Then we started the levels and I started to look first at the training pattern I was using, the criteria I was setting and the number of reps I could do without her shutting down. It was pretty 2. That meant slow progress on shaped behavior but at least we were back to some shaping and Reyna's endurance started going up.

Flash forward to now...

I haven't shaped anything in a while since we've been working more on her reactivity, strengthening known behaviors, and Nosework which is not a shaping exercise of course. We are now on NL3 Retrieve Step 2 - You and the dog together hold an object for 5 seconds. Now Reyna is very good at holding things and not crushing them...she can deliver everything from towels and socks to business cards and twisty ties unharmed. She started this after I taught her the trick of putting something into something else

But it is not on any level of stimulus control. She randomly brings me stuff all day long, or doesn't bring me things I do ask for....and she doesn't hold onto it...the second I reach for it she spits it at me, sometimes I can catch it most times it falls to the floor...very helpful :P

So we are starting from scratch and shaping. But because of all the relationship building we have been doing over the past several months "off" from the levels it never occurred to me to switch back to the old way of sitting silently with a monotone "yes" and delivering a tiny treat whenever she made an attempt to grab the pen. This time I looked at her, smiled, talked to her, rejoiced when she got it right, was very generous with the treats even to the point of throwing a handful on the floor for her to spend a minute or so cleaning up. We took breaks in mid session, but not for a structured "go to mat" so she could calm down...they were little mini breaks like the treat tossing or just prolonged chest scratches.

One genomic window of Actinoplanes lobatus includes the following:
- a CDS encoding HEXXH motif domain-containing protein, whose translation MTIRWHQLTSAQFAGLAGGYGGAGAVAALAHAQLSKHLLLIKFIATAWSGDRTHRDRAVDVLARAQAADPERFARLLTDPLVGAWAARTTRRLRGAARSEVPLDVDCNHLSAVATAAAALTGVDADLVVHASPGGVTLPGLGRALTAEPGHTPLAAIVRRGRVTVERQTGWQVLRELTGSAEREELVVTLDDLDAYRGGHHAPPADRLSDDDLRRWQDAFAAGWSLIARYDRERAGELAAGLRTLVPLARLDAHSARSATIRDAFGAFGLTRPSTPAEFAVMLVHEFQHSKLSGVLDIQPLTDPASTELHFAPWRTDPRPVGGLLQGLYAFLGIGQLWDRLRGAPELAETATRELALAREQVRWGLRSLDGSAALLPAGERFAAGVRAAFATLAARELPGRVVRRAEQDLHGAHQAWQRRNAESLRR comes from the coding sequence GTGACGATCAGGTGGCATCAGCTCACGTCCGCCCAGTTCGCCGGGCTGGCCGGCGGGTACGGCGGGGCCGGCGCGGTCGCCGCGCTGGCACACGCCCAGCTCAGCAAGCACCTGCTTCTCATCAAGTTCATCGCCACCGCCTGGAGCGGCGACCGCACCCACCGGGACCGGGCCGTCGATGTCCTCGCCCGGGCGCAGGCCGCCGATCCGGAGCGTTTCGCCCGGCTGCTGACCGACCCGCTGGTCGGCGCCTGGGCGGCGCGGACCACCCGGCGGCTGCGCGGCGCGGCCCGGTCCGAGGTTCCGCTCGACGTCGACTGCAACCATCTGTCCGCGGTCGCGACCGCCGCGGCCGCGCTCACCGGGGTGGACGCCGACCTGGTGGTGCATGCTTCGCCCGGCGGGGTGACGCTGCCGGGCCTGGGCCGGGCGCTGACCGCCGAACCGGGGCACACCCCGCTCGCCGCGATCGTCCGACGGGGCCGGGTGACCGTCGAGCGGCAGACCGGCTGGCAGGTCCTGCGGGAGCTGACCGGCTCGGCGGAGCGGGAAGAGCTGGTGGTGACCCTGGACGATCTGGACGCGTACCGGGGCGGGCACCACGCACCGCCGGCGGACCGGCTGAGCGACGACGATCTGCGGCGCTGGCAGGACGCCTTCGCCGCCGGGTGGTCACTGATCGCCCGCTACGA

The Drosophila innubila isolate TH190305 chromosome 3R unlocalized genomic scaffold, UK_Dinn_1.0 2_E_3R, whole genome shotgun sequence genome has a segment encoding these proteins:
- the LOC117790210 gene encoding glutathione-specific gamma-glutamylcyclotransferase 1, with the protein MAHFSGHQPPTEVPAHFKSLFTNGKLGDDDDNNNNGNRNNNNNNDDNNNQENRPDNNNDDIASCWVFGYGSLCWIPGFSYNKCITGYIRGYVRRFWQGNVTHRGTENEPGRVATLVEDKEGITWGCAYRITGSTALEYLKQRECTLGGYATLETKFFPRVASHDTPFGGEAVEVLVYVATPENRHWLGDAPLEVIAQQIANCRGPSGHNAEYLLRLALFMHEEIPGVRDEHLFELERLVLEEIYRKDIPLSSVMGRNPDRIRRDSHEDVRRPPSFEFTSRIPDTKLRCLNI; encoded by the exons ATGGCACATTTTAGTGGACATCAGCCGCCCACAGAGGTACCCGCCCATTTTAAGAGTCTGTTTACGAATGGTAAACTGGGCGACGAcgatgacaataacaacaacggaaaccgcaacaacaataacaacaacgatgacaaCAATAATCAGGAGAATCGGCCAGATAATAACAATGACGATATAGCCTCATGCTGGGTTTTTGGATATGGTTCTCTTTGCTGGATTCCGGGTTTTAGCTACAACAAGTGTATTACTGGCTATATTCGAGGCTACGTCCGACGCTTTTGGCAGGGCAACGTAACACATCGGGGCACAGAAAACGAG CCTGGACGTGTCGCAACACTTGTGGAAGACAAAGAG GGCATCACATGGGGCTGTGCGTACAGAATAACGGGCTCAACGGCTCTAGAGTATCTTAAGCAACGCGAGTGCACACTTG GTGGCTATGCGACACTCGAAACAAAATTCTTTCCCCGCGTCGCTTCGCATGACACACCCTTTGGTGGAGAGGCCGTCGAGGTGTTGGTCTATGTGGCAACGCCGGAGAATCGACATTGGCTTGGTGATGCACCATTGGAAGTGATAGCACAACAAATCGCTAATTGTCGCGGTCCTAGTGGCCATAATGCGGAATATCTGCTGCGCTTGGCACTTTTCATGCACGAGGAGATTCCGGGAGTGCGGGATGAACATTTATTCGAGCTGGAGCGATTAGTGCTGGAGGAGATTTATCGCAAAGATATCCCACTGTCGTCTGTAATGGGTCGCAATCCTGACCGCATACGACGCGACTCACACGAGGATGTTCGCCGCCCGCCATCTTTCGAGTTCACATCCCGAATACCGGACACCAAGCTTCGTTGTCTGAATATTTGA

The result was that little miss 2 reps shaped for 7 minutes with absolutely no stress, genuinely enjoyed the experience, kept re-initiating the game on her own, and made real progress. I was able to actually up criteria in mid session!

Now we have also worked a lot on relaxing etc. so her baseline nerviness is way lower now. If I went back to stoic tiny treat shaping would she go back to whining and pacing? It doesn't really matter because I'm not going to. I have learned that for Reyna interaction with me during a training session turns it more into play and less into a lesson and relieves virtually all stress she was experiencing in shaping. All by changing what I consider a reward and I how I view the session.

In other news....we passed NL3 Sit, Down, Focus, and we are two steps away from passing Zen and just starting Retrieve and Lazy Leash. Her distraction for the down stay was a hamburger piece just out of reach while I left the room for 30 seconds. She stared at it for a few seconds, sighed, and dropped into a Relax (I watched from a  window reflection)...very cool!

Nosework is still going well

We start therapy dog classes in a couple weeks I am super excited about that!!!

Saturday, October 13, 2012

Nosework Video

I finally got a video of some Nose Work practice...

The first hide cracked me up, I placed one in the truck, and one in the yard planning to do the yard first, but I guess the wind had other ideas, because Reyna got a whiff of that hide and wouldn't leave until I opened the gate so she could search the truck HaHa!

The second hide I planned to be extra hard. I have never hidden one in that area and almost all her hides are on the near side of the yard...imagine my surprise when she make a beeline for it and leaves me in the dust. You can really see how much fun she's having 'cause her tail is curled almost all the way over her back!!